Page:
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December 19, 2014

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Ice Ice Billy

Wranglers’ game 1 promotion is next to the legal pads

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STEPHEN SYLVANIE / SPECIAL TO THE SUN

The Las Vegas Wranglers surround goaltender Mitch O’Keefe during pre-game warmup exercises prior to the start of Game 2 of the ECHL Western Conference Finals at the Orleans Arena on Friday, April 27, 2012.

In 2008, the Las Vegas Wranglers hosted Games 3, 4 and 5 against Cincinnati in the ECHL Kelly Cup Championship Finals. As the Wranglers were in the Queen City knotting up the series at one game apiece on a late third-period goal by current Wrangler Adam Miller, "Red Sea in Game 3" was the marketing message back here at home.

The virtual sellout in Game 3 looked and felt remarkable. The fans were thrilled to be asked to play along and the arena was full of red, especially when the visiting Cyclones skated out wearing their red jerseys.

Screech. Or, screech?

A few complaints came our way decrying a perceived attention-to-detail breakdown. But the point was to generate a descriptive battle cry in this valley's theater of noise. The call to arms had to be understood when it was passed along the 215 at 70 mph. It had to be memorable, and it always helps when it sounds like Dr. Seuss wrote it.

And of course, the color red is the primary color of the team's logo.

Late last week, the Wranglers hatched an idea to promote Post-It Note night for Monday's ECHL Kelly Cup Game 1 matchup against the Florida Everblades at the Orleans Arena.

It was a simple concept with difficult execution, really. Have all of the fans cover themselves in those little sticky squares to encourage fan inclusion and create an atmosphere that provided a greater home ice advantage.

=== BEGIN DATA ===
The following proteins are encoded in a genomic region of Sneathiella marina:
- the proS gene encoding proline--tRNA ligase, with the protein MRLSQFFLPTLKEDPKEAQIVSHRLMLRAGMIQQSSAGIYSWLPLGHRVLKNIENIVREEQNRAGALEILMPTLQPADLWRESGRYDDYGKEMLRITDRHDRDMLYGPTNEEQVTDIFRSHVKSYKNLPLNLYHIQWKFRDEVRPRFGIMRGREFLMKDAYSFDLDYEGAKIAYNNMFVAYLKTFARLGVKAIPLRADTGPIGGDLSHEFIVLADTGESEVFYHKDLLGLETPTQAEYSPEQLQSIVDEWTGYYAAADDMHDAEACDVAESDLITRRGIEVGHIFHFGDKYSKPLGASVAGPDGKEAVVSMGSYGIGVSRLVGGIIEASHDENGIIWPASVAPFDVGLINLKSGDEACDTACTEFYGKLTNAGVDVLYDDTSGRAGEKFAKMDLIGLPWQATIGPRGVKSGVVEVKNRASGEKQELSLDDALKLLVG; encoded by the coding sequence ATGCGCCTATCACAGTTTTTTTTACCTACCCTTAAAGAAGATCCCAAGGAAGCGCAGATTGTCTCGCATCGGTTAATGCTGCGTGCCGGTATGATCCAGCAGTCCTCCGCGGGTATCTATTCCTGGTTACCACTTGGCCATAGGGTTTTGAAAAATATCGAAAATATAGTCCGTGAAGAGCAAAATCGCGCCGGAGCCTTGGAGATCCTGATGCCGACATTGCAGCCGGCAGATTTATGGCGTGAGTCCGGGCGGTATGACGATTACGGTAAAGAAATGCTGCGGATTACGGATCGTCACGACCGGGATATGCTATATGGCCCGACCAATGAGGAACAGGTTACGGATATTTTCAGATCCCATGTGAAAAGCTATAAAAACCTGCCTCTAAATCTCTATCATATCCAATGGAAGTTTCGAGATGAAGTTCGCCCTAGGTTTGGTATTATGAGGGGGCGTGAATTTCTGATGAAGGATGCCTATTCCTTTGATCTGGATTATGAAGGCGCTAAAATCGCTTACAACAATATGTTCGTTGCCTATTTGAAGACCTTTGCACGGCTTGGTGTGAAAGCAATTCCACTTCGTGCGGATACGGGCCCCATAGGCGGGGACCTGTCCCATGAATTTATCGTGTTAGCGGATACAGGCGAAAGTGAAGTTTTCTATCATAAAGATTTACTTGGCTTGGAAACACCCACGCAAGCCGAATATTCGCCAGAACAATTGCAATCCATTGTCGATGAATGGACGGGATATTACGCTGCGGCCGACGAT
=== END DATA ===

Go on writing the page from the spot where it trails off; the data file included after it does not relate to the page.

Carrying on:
But, as with all great ideas, this one had its limitations. There is a trademark on "Post-It Note" which would keep those geniuses over in marketing from confidently promoting the idea without it becoming a legal liability.

We dug deep into our office supplies cabinet for something for the city to really sink its teeth into, and alas we found that little bottle of White Out.

Of course, a White Out is familiar to hockey fans, sort of. I say, "sort of," because while it is renowned, it is not frequently used in its purest form.

"White Out" has a trademark attached to it, owned by the National Hockey League's Phoenix Coyotes. How and why Phoenix? The White Out was the washer and dryer that came with the house when the house was acquired from the city of Winnipeg.

The Winnipeg Jets began the "Winnipeg White Out" to combat the "C of Red" launched by the Calgary Flames in the 1987 Stanley Cup Playoffs. It became a Winnipeg playoff tradition thereafter. But the Jets packed up and headed to the Arizona desert in 1996 where the playoff White Out would sit idly next to the staples and mechanical pencil lead until the team could muster its more recent playoff appearances.

Phoenix has dutifully enforced its rights to the marketing term, perhaps most notably in taking on Penn State and ending the use of the phrase on any type of Nittany Lions merchandise.

The worry for the Wranglers isn't really if the home town good guys might get two minutes in the box for trademark infringement. When it comes to marketing, the goal is to guarantee the locals know exactly what is being communicated, invite people to join in, and say it all in four words or less.

"Red Sea in Game 3" was the message in 2008. OK, so it's not four words, but technically it's not five words, either.

For Monday's Game 1, we got it down to just two words.

Wear White.

It's descriptive. It's a "call to action" - as the marketing professionals would say. And there are no possible cease and desist letters. It's all in place, and so now we wait anxiously through this weekend to start the series on Monday.

Say, that reminds me: I owe a return call about the Wranglers' pending claim for that little "TM" to attach to "Rod Blagojevich Prison Uniform Night," you know, in case somebody in the NHL gets any bright ideas.

Billy Johnson is the president and chief operating officer of the Las Vegas Wranglers.

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